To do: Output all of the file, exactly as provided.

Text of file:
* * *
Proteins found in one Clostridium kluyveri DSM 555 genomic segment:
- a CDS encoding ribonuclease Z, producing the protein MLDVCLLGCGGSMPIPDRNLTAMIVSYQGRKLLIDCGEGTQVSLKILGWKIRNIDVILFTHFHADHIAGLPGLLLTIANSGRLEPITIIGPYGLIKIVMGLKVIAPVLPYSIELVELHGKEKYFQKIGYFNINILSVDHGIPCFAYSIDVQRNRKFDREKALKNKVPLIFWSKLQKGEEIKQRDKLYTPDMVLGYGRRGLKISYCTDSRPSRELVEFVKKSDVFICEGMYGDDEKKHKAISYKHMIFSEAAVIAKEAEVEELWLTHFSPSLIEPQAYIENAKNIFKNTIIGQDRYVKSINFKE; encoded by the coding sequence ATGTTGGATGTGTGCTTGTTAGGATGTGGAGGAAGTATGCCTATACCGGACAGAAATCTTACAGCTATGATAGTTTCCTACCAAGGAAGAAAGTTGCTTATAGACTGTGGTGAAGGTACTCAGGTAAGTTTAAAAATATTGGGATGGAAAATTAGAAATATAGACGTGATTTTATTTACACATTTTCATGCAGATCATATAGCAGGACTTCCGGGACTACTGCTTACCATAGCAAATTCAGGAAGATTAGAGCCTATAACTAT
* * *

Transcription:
Proteins found in one Clostridium kluyveri DSM 555 genomic segment:
- a CDS encoding ribonuclease Z, producing the protein MLDVCLLGCGGSMPIPDRNLTAMIVSYQGRKLLIDCGEGTQVSLKILGWKIRNIDVILFTHFHADHIAGLPGLLLTIANSGRLEPITIIGPYGLIKIVMGLKVIAPVLPYSIELVELHGKEKYFQKIGYFNINILSVDHGIPCFAYSIDVQRNRKFDREKALKNKVPLIFWSKLQKGEEIKQRDKLYTPDMVLGYGRRGLKISYCTDSRPSRELVEFVKKSDVFICEGMYGDDEKKHKAISYKHMIFSEAAVIAKEAEVEELWLTHFSPSLIEPQAYIENAKNIFKNTIIGQDRYVKSINFKE; encoded by the coding sequence ATGTTGGATGTGTGCTTGTTAGGATGTGGAGGAAGTATGCCTATACCGGACAGAAATCTTACAGCTATGATAGTTTCCTACCAAGGAAGAAAGTTGCTTATAGACTGTGGTGAAGGTACTCAGGTAAGTTTAAAAATATTGGGATGGAAAATTAGAAATATAGACGTGATTTTATTTACACATTTTCATGCAGATCATATAGCAGGACTTCCGGGACTACTGCTTACCATAGCAAATTCAGGAAGATTAGAGCCTATAACTAT